Pope Francis Calls for Religious Leaders to Change

    23 December 2021

    Pope Francis urged top Vatican officials Thursday to show humility this Christmas season.

    The leader of the Roman Catholic Church made the comments during his yearly Christmas speech. He said pride and self-interest is harmful to their spiritual lives and corrupts the Church's purpose.

    Francis used his yearly Christmas speech to criticize Vatican administrators, or Cardinals, for what he sees as their moral and personal failings. He spoke about pride-filled clergy who hide behind Catholic Church traditions instead of seeking to help the neediest people with humility.

    Pope Francis delivers his blessing at the end of his weekly general audience in the Paul VI Hall, at the Vatican, Wednesday, Dec. 22, 2021. (AP)
    Pope Francis delivers his blessing at the end of his weekly general audience in the Paul VI Hall, at the Vatican, Wednesday, Dec. 22, 2021. (AP)

    "The humble are those who are concerned not simply with the past but also with the future," Francis said. They know how to look ahead, to widen their view and remember the past with feelings of thankfulness. The proud fear anything new, he added, "because they cannot control it."

    The Pope said that proud people only care about themselves, so they do not learn from their wrong actions and are not willing to forgive others. "This is a tremendous corruption disguised as a good. We need to avoid it," he said.

    Reform measures

    Since becoming pope in 2013, Francis has used his Christmas speech to speak against those who want to limit his efforts to reform the Vatican and the Catholic Church.

    Earlier this year, Francis cut pay to Cardinals by 10 percent. He also barred them from receiving gifts valued higher than $45. And, the Pope passed a law that permits the Vatican's own court to try Cardinals on criminal charges.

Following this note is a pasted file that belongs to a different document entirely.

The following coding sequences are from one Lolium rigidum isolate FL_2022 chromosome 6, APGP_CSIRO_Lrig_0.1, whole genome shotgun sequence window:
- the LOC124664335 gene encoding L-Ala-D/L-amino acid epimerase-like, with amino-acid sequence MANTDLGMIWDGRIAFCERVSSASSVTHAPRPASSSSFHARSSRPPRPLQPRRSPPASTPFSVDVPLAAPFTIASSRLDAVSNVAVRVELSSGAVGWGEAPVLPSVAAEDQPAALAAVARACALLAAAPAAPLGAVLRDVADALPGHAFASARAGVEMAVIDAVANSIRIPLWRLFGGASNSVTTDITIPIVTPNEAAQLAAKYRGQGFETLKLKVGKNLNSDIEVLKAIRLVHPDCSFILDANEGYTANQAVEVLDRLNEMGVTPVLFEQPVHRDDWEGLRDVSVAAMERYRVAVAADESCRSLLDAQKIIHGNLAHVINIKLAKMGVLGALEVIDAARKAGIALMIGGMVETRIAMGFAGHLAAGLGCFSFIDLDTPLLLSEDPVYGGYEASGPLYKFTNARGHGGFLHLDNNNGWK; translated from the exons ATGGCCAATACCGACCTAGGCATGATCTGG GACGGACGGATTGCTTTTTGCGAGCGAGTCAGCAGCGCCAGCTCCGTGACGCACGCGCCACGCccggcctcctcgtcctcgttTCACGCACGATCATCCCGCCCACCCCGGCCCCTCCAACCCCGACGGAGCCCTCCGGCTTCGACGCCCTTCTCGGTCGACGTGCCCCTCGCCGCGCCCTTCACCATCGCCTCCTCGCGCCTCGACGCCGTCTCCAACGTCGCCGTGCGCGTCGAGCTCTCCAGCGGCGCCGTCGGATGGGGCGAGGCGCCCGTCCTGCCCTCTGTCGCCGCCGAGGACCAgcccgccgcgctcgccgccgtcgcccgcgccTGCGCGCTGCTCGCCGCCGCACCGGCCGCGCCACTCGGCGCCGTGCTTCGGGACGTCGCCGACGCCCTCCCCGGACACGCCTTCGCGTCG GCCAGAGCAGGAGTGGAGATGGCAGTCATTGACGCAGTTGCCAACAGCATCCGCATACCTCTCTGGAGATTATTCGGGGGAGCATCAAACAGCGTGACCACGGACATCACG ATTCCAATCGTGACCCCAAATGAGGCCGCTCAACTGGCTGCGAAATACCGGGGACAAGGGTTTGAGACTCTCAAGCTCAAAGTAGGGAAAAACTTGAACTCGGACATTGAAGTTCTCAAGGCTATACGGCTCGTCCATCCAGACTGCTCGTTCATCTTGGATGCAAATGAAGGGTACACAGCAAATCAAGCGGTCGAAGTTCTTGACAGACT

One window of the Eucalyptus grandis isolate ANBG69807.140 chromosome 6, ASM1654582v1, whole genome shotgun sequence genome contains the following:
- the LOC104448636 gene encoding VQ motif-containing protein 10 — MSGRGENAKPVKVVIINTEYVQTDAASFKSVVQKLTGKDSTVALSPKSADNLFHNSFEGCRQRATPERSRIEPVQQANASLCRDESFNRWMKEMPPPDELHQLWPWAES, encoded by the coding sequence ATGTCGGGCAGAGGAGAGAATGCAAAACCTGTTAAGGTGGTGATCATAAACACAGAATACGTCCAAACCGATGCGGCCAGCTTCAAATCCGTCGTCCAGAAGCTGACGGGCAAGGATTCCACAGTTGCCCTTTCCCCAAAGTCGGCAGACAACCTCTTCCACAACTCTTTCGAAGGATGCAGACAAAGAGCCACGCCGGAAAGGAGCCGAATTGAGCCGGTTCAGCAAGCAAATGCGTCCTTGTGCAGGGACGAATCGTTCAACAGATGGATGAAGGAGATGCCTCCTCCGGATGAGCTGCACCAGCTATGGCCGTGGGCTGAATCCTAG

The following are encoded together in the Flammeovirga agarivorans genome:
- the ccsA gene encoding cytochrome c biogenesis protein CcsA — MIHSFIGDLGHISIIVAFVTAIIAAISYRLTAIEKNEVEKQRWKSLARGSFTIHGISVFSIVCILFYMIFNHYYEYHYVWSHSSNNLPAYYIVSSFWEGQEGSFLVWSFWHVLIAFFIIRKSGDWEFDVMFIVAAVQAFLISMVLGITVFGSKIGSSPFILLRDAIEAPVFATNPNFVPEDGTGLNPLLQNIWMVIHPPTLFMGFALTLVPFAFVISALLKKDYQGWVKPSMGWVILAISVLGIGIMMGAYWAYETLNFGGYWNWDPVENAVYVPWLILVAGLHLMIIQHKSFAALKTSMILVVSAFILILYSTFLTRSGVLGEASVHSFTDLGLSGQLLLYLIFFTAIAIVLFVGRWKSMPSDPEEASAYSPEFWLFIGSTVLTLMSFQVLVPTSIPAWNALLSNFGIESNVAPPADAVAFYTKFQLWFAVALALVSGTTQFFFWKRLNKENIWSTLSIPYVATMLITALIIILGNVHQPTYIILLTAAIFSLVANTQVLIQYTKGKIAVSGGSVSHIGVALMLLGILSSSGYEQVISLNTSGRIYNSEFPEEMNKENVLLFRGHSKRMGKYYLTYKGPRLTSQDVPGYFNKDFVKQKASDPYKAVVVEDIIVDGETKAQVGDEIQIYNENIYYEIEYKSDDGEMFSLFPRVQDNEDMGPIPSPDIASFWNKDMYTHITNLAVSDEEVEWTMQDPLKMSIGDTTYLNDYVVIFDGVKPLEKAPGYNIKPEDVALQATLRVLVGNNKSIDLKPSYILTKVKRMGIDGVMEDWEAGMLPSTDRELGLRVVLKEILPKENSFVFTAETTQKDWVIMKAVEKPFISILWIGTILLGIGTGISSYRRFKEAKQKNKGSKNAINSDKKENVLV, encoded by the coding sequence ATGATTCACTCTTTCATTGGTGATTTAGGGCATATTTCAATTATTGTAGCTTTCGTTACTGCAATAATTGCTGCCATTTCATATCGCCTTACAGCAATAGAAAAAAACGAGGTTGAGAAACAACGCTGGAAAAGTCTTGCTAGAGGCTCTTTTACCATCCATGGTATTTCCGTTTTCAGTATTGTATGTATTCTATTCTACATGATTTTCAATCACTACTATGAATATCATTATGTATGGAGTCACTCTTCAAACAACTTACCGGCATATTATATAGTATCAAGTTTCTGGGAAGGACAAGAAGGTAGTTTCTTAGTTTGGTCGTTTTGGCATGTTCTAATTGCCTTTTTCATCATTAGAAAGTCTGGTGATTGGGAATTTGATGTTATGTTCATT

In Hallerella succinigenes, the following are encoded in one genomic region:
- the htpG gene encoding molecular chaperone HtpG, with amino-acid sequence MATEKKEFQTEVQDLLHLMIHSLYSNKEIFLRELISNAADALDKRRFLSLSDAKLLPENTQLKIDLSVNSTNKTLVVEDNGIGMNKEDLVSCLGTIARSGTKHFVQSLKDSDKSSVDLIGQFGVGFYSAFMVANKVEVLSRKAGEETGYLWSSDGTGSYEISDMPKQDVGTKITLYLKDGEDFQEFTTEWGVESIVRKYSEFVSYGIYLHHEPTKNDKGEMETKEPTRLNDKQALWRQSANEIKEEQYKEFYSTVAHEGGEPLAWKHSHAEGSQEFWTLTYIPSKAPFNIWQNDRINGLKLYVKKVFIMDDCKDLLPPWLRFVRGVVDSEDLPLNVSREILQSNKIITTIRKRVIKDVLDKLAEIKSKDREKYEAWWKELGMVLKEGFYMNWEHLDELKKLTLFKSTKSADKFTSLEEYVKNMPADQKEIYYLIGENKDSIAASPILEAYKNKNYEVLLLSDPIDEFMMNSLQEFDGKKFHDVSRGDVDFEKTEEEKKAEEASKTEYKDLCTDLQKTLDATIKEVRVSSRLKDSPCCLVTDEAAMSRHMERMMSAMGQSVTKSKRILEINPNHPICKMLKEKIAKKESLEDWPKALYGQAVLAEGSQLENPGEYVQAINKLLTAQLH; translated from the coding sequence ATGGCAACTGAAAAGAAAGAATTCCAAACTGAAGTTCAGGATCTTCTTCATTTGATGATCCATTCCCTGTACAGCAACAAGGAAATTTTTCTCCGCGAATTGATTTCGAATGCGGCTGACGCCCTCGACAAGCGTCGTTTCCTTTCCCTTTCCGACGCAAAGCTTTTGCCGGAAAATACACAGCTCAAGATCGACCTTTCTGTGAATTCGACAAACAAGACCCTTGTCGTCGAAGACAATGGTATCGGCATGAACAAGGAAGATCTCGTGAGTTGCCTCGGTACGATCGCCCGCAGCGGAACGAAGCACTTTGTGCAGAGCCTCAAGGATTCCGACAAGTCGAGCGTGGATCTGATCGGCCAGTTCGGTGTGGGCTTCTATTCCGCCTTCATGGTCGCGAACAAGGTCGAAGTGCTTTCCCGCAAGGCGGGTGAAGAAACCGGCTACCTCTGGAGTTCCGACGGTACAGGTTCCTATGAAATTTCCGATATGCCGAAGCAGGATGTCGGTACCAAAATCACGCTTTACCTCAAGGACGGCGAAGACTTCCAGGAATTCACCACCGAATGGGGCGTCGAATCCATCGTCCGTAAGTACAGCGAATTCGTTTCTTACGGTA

Francis compared the leaders to the person in The Bible called Naaman, who was a rich and honored general. Naaman had to become humble to be healed from leprosy.

    "The story of Naaman reminds us that Christmas is the time when each of us needs to find the courage" and become humble like Naaman, he said.

    New rules

    This year, Francis took his strongest step yet to control extremely conservative Catholic clergy. He placed restrictions on the use of the old style of Latin Mass ceremony.

    He strengthened those restrictions last weekend with a new set of rules to prevent local church publications from advertising the times for Latin masses.

    The Pope warned that the church might not survive without change. "All of us are called to humility, because all of us are called to remember and to give life. We are called to find a right relationship with our roots and our branches. Without those two things, we become sick, destined to disappear," he said.

    I'm Jill Robbins.

    Nicole Winfield reported on this story for the Associated Press. Jill Robbins adapted it for Learning English. Mario Ritter, Jr. and Caty Weaver were the editors.


    Words in This Story

    humility – n. the quality or state of not thinking you are better than other people

    churchn. a particular Christian group

    priden. a feeling that you are more important or better than other people

    tremendous –adj. very large or very great

    disguisev. to hide (something) so that it will not be seen or noticed

    leprosyn. a serious disease that causes painful rough areas on the skin and that badly damages nerves and flesh

    courage –n. the ability to do something that you know is difficult or dangerous

    destined adj. certain to do or to be something

    What do you think of the Pope's speech? We want to hear from you. Write to us in the Comments Section.